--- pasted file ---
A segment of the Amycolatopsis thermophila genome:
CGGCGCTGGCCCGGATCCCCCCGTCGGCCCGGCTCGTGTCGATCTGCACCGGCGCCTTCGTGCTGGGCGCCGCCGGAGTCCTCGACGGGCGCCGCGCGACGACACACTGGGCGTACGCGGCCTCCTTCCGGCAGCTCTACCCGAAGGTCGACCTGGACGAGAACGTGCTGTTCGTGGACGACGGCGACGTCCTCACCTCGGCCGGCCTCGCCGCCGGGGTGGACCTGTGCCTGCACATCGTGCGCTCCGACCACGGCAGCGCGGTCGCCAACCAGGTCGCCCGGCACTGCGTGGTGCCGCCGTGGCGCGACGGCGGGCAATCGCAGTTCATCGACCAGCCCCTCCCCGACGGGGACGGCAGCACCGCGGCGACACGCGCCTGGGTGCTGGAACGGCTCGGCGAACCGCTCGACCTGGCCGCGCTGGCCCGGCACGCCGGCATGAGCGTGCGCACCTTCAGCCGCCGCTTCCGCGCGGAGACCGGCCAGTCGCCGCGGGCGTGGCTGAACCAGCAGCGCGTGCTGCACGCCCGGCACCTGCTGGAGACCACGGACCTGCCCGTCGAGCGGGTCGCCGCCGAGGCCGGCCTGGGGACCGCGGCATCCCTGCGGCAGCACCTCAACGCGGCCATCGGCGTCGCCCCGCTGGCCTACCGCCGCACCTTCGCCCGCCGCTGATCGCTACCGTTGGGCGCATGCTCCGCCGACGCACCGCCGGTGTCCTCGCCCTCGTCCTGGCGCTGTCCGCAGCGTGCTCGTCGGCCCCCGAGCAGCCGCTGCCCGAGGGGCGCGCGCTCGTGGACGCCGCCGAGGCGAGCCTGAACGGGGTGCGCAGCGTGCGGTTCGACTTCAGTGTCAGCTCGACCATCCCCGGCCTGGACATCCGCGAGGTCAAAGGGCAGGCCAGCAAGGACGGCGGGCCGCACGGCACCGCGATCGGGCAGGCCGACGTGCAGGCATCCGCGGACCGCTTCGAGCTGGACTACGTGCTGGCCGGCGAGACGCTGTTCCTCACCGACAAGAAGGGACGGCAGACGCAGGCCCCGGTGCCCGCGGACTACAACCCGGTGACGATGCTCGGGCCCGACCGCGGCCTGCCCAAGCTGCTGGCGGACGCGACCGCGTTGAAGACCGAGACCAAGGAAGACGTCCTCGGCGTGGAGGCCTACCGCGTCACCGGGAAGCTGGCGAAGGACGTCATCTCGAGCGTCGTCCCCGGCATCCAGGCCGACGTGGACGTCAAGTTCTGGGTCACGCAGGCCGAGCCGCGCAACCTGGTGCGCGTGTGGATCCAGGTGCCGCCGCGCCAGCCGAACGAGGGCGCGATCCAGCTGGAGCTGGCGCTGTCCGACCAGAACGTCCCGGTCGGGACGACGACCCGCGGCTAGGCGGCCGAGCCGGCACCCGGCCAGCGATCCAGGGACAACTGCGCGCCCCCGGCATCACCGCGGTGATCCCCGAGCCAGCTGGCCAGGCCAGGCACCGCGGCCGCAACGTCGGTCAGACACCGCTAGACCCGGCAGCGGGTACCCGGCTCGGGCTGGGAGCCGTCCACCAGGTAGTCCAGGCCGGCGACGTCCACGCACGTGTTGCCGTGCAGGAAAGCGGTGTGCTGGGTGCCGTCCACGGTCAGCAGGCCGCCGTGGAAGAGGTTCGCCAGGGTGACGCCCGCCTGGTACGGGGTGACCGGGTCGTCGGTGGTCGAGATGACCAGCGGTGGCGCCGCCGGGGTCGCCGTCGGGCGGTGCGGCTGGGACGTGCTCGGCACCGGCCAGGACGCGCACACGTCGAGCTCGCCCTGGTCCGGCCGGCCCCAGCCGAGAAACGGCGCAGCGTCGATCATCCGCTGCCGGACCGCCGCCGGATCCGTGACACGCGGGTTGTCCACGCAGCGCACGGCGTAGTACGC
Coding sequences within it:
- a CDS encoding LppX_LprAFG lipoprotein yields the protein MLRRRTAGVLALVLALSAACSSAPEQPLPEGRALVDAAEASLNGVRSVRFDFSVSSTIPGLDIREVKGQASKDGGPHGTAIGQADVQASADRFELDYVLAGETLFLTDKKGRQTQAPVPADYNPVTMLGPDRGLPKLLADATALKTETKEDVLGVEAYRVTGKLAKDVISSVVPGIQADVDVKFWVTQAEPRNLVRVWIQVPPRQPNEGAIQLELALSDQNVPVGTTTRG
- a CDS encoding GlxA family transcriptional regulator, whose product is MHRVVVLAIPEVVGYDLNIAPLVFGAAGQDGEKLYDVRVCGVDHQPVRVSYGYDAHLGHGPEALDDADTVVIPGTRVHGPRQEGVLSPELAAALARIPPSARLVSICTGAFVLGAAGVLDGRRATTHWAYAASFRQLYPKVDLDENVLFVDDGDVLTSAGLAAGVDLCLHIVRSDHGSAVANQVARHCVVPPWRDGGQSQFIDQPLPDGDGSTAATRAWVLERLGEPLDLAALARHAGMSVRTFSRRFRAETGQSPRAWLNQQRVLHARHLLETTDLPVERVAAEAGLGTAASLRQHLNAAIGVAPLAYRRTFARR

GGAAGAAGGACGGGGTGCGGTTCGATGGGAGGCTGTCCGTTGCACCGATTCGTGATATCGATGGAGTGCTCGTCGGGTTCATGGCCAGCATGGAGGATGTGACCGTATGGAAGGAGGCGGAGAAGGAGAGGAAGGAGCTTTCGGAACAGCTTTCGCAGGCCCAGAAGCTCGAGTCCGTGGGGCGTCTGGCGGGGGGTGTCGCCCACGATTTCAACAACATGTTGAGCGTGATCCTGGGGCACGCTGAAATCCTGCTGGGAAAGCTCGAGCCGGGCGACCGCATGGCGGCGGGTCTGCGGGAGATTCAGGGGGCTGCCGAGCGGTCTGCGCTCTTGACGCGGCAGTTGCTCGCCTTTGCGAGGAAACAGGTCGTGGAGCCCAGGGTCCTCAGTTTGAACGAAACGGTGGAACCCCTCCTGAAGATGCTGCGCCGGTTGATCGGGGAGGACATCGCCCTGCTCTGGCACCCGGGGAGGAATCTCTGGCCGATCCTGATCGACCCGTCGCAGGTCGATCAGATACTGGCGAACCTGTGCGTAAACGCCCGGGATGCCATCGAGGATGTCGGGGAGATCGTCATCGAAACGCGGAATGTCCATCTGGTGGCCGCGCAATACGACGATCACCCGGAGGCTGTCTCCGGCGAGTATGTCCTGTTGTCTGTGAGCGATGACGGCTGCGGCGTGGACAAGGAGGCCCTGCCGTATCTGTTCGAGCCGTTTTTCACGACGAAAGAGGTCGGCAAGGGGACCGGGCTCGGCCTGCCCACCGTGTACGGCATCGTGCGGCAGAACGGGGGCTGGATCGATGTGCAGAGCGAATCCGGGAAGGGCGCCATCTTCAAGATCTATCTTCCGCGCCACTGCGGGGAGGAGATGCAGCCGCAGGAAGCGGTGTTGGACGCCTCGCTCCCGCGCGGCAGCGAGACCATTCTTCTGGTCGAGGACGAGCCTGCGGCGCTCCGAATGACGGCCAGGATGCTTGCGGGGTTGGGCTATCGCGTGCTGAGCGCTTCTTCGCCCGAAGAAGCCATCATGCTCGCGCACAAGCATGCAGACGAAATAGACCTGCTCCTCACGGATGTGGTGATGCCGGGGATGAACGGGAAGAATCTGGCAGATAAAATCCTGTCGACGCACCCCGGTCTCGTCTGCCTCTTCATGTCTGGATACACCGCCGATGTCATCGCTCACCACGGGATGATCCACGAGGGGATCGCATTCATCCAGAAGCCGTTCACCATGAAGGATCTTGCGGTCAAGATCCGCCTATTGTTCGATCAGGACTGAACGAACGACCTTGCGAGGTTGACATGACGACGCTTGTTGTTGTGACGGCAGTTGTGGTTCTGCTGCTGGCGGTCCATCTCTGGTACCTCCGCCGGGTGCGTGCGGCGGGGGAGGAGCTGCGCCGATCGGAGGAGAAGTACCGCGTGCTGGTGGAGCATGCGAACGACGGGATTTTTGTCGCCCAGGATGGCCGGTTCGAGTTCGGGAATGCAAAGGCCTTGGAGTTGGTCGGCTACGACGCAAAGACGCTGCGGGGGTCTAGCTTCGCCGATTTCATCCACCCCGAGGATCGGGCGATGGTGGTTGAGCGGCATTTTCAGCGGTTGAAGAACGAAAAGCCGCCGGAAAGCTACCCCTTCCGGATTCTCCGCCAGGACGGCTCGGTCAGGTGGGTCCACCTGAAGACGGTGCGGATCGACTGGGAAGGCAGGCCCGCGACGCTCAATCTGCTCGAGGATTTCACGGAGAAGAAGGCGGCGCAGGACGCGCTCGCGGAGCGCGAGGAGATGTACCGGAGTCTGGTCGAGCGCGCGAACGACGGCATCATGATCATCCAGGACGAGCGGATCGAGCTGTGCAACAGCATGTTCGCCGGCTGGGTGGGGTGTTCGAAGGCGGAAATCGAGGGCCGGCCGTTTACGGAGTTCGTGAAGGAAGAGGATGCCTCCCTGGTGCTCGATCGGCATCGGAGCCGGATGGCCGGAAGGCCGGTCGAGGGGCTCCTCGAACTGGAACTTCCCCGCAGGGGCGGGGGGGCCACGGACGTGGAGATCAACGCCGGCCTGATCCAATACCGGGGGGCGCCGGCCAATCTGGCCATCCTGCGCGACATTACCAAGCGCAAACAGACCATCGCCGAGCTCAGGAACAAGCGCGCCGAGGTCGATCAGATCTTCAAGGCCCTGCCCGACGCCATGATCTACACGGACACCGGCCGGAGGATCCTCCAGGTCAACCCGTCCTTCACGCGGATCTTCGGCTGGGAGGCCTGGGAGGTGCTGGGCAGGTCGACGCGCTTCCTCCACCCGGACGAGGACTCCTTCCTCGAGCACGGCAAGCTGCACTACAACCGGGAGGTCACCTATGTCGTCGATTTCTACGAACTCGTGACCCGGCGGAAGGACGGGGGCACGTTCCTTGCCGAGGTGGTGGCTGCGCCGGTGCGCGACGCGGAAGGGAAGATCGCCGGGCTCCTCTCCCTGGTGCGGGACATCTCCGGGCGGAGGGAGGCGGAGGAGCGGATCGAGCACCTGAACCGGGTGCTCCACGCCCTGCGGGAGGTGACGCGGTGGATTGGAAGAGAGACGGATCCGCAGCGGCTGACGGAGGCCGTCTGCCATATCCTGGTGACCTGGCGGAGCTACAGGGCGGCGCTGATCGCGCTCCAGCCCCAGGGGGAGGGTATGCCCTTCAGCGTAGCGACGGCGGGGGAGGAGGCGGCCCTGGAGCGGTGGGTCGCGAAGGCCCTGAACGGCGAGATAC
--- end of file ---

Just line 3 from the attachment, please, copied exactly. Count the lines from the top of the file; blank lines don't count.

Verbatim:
Coding sequences within it: